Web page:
Plan to transform bleak school playground hits a big snag

A popular beautification project planned for Berendo Middle School has one hurdle to clear — the L.A. school district's can't-do attitude.

The playground at Berendo Middle School, just west of downtown Los Angeles, looks more like the surface of an aircraft carrier than a playground.

There's virtually nothing but blacktop for the roughly 1,300 students to play on — acres and acres of sun-baked tar that heats up in summer and gets slippery when it rains.

And that's why there's so much enthusiasm for a beautification plan that aims to transform a corner of the campus into an oasis that would be enjoyed not just by students, but the whole community. There'd be tree-shaded benches, pathways, a native garden for habitat study.

Students like the plan. Teachers like it. Parents and neighbors like it.

The principal can't wait.

"I'd rather see something green. I'd rather see trees. I'd rather see anything but asphalt," said Principal Rosa Trujillo.

But there is one party that's not yet on board, so a project two years in the making could get scrapped.

That would be the Los Angeles Unified School District.

How could the district be opposed, especially when almost all the money would come from a state grant, and the project would be built by the nonprofit Hollywood Beautification Team?

Oh, LAUSD isn't opposed to the idea, facilities manager Mark Hovatter told me. But under terms of the state grant, the state requires a 20-year maintenance agreement and the district won't commit to taking care of a new and improved campus.

"It would be irresponsible for us to take on more and more maintenance requirements when we're struggling to meet the maintenance requirements we already have," Hovatter said.

I'm well aware of that struggle, having written earlier this year about the district's 35,442 unresolved calls for service and repairs on hundreds of campuses. And, no doubt, the layoff of more than 1,000 custodians, plant managers and other repair crews was devastating.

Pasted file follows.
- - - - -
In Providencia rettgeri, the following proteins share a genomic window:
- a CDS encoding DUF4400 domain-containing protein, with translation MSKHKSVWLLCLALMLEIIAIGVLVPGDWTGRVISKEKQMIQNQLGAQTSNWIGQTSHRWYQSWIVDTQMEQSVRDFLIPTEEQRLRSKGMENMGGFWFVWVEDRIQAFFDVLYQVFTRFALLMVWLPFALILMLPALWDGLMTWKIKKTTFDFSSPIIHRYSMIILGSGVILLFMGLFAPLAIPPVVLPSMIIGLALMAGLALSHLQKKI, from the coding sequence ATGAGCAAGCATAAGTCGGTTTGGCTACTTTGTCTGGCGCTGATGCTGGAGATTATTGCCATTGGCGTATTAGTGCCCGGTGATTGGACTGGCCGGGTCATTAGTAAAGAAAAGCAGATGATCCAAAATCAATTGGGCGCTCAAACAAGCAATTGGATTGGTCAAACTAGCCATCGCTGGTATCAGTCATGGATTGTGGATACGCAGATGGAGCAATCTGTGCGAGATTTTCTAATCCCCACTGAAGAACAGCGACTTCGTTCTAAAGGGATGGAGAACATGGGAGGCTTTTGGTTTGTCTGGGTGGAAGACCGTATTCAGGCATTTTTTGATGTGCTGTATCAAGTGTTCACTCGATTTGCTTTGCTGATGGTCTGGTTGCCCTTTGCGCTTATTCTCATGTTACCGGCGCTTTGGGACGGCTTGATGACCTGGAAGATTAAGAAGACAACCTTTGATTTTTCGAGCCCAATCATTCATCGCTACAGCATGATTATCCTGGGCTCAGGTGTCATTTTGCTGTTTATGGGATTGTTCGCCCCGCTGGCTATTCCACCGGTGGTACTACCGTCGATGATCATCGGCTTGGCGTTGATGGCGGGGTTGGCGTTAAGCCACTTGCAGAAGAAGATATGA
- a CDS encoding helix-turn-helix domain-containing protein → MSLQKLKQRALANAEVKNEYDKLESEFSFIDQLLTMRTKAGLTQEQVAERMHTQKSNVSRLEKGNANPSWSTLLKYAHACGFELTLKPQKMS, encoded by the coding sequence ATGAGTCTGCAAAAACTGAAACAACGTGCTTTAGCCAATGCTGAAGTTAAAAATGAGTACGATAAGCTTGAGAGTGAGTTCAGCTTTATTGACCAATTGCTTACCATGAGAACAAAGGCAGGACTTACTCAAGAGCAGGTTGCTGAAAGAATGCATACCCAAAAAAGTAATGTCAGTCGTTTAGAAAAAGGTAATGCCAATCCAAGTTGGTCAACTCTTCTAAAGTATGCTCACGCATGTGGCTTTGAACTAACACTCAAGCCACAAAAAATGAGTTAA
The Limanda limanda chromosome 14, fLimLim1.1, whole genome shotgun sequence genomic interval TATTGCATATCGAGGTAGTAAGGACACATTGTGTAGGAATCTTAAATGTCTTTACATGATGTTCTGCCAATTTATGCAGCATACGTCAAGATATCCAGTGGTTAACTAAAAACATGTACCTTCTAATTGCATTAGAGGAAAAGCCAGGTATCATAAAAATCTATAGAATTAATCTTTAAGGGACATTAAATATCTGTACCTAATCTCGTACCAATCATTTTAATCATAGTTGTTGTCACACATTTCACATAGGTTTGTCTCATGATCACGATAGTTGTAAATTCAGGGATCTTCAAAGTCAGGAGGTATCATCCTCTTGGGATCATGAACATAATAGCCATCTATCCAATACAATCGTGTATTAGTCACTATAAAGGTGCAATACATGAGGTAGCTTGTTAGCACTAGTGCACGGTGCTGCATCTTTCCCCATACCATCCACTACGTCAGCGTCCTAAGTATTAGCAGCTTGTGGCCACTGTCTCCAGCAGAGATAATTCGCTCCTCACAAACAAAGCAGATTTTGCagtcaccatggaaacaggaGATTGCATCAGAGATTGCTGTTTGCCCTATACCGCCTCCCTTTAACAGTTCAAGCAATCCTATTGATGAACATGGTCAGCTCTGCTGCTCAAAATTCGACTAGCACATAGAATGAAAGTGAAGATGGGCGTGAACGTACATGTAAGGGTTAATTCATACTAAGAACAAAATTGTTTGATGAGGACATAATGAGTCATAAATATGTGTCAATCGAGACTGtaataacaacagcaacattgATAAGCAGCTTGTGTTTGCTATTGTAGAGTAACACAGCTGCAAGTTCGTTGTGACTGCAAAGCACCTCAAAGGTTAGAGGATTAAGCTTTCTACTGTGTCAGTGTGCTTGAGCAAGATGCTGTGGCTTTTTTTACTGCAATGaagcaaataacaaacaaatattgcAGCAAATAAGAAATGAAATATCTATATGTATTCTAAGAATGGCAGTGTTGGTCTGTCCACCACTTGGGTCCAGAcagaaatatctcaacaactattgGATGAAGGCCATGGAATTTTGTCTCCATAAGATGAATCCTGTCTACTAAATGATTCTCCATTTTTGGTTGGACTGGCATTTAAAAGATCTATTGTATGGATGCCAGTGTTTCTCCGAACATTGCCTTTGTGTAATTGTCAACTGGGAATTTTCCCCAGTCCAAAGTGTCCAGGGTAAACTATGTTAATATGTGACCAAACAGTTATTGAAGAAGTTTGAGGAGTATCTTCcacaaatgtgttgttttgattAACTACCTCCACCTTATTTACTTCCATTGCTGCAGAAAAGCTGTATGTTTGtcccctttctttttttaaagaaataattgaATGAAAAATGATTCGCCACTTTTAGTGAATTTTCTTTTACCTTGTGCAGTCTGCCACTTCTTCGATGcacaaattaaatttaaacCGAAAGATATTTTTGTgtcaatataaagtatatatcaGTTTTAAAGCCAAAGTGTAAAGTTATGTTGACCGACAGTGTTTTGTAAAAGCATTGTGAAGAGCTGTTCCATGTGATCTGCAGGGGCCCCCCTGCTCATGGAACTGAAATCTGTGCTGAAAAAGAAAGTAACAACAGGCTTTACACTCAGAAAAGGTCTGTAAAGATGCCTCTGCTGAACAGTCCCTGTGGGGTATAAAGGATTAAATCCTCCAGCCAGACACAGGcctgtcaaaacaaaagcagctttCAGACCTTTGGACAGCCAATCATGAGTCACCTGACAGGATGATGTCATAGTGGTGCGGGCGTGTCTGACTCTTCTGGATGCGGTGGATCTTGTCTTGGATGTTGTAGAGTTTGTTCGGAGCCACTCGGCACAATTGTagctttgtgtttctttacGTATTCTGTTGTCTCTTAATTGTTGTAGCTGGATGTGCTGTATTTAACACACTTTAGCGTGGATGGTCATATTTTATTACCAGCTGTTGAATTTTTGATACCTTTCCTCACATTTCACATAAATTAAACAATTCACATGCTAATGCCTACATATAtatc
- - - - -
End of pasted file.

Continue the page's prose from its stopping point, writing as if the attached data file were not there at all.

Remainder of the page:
But isn't that all the more reason to take advantage of state grants and the willingness of citizens to contribute to school improvements?

"Unfortunately a lot of entities just build stuff and walk away. They don't hang around for 20 years," Hovatter said.

Fortunately, Principal Trujillo is nowhere near as defeatist as that.

"I'm a firm believer that it's going to happen," said Trujillo, who met with district officials and others on Friday to look for solutions that satisfy all parties.

Berendo isn't the only school hoping the district figures out a way to take advantage of grant money available under voter-approved Proposition 84, a 2006 law that set aside money for clean water, coastal protection, parks and natural education. Nonprofit coalitions representing five LAUSD schools have been designated to receive nearly $3 million already, with Berendo and five other schools preapproved for $2.5 million more.

Before getting cold feet, LAUSD supported the Prop. 84 improvement projects and approved $802,575 in matching funds. But then the district — which has supported other greening projects and edible gardens on campuses — suddenly reversed course.

"We're seen as the big bad bureaucrat stopping a project," Hovatter said, but he added the district can't proceed if the maintenance issue isn't worked out.

Oh, but it could easily be worked out if the district had the will to make it happen, said Sharyn Romano. She's the CEO of Hollywood/Los Angeles Beautification Team, which has worked with 140 public schools and would construct six of the Prop. 84 improvement projects in LAUSD, including the one at Berendo.


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